* Oil output in 2013 up almost 1.4 pct at 10.51 mln bpd
* Budget tested by high social spending, Olympics
* China set to become largest customer
By Vladimir Soldatkin
MOSCOW, Jan 2 Russia retained the title of the world's top oil
producer with 2013 output reaching a post-Soviet high as rising exports to China
and strong prices allow the Kremlin to maintain record spending from an
Energy has been the engine of Russia's growth during more than a decade of
leadership by President Vladimir Putin, with oil and gas accounting for more
than half of budget revenues.
But the government, which has amassed some of the world's largest foreign
exchange reserves of over $500 billion, has been increasingly overstretching its
finances due to social spending promised by Putin before the 2012 election as
well as a swelling $50 billion budget for the 2014 Winter Olympics.
Keeping oil output high has therefore been a priority for the government.
The rise has defied predictions that new fields in East Siberia and the Arctic
will be unable to compensate for declines from ageing oilfields in West Siberia.
"Enough investment is being made to slow declines in West Siberia and
increase production in East Siberia in order to make for small net production
increases," analysts from the International Energy Agency (IEA) told Reuters on
The IEA, the West's energy watchdog, expects Russian production to remain
flat at around 10.5 million barrels per day (bpd) until the end of the decade,
and then decrease to about 9.5 million bpd by 2035.
The IEA says that key to maintaining Russian production levels would be the
Kremlin's ability to extract hard-to-recover oil, emulating U.S. successes, and
to encourage more production in remote Arctic and East Siberia regions.
Despite record output, Russia's budget funding gap could reach some $300
billion between 2017 and 2020 should spending remain high and oil prices drop,
according to the Finance Ministry's budget strategy to 2030.
That is three times the current value of the Reserve Fund, a rainy-day
collection of windfall energy revenues.
Last year's budget was estimated to balance at an oil price of $110 per
barrel and this year's at some $115 a barrel, Alfa Bank chief economist Natalia
That is dangerously close to or even higher than current prices for
benchmark Brent crude, which stood at an average of below $110 in 2013 and are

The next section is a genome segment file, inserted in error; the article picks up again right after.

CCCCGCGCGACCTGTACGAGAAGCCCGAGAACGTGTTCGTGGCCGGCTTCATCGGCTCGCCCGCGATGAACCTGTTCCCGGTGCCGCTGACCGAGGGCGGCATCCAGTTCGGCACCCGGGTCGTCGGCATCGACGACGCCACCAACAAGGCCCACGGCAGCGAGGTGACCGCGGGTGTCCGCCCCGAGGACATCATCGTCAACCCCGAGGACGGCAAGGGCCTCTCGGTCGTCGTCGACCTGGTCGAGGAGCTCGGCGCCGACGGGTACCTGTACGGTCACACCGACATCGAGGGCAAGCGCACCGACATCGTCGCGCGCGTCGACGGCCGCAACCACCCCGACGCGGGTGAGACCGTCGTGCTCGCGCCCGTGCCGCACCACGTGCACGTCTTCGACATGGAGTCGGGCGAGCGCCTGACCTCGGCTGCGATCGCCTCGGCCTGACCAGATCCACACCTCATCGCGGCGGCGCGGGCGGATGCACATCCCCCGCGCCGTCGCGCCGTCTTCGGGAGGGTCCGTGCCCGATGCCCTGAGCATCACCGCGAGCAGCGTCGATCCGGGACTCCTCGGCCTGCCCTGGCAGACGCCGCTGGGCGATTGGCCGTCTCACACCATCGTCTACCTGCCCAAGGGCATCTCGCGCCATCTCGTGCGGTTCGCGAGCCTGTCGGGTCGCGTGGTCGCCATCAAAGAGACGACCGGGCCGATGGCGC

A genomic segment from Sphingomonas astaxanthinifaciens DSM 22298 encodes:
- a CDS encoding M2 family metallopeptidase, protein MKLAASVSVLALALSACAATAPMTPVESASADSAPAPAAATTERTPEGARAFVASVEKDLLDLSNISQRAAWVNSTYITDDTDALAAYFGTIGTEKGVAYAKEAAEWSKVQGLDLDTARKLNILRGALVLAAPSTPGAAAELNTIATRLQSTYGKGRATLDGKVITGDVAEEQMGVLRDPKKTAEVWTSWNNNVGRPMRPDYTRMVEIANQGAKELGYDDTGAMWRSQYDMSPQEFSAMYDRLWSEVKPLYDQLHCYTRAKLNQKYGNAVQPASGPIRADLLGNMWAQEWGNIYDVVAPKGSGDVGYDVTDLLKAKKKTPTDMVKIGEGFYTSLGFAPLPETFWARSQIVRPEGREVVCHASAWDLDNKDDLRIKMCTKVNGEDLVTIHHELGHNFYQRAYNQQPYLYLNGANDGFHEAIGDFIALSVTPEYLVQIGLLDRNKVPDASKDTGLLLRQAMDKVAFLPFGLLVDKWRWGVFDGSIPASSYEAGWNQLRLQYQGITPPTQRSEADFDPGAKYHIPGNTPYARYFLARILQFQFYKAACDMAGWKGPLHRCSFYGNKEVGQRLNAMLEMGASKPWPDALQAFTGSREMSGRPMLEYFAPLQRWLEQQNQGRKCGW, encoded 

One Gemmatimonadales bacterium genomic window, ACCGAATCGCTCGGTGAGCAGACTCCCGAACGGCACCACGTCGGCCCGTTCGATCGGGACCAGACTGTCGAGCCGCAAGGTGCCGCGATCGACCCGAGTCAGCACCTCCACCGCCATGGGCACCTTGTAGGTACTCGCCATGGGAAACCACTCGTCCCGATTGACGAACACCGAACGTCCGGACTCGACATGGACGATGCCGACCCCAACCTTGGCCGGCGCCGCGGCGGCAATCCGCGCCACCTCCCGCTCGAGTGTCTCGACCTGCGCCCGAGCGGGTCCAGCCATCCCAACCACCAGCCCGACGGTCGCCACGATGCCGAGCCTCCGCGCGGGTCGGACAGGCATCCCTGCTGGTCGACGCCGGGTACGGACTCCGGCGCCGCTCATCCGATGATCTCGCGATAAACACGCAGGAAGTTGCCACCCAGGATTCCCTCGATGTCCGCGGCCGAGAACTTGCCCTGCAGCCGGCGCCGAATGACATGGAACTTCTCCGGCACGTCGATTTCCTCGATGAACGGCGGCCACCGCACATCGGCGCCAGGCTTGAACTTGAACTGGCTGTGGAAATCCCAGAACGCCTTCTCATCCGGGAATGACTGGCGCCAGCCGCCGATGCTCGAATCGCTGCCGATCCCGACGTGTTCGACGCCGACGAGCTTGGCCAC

expected to remain under downward pressure in years to come due to a U.S. shale
oil boom and a possible rise in exports from Iran.
Russian energy ministry data showed on Thursday that the country's oil
output rose to a post-Soviet high of 10.51 million bpd in 2013, up almost 1.4
percent from 2012.
December's monthly production averaged 10.63 million bpd, also a post-Soviet
Russian output likely stayed above that of Saudi Arabia, which kept
production steady at around 9.7 million bpd in October and November. Saudi data
for December is not yet available.
Almost all large Russian oil firms increased output in 2013 as they boosted
drilling, including Lukoil, Russia's second-largest oil producer and
top non-state oil company, which had logged declines in the previous three
State-controlled Rosneft, the world's top listed oil producer,
posted a dramatic jump in output to 3.1 million bpd thanks to the acquisition of
rival TNK-BP and production increases in East Siberia.
The year was also marked by a further diversion of Russian oil to China,
away from saturated European markets, as eastbound flows rose by almost a
fifth to 740,000 bpd.
As Russia agreed to increase deliveries further to China in coming years,
the Asian giant will likely replace Germany as the largest customer for Russian
pipeline oil in the first quarter of 2014.
Despite the jump in eastbound flows, Russian oil exports outside the former
Soviet Union fell by around 2.5 percent to 4.53 million bpd as Russia ramped up
Domestic refining rose by 180,000 bpd, reflecting the country's $55 billion
programme launched in 2011 to modernise its refineries and encourage exports of
high-quality oil products.
Gazprom, the world's top gas producer, saw its output slip to 1.30
billion cubic metres (bcm) per day from 1.31 bcm per day in 2012 although its
exports to Europe jumped 16 percent to a record 161.5 billion cubic metres.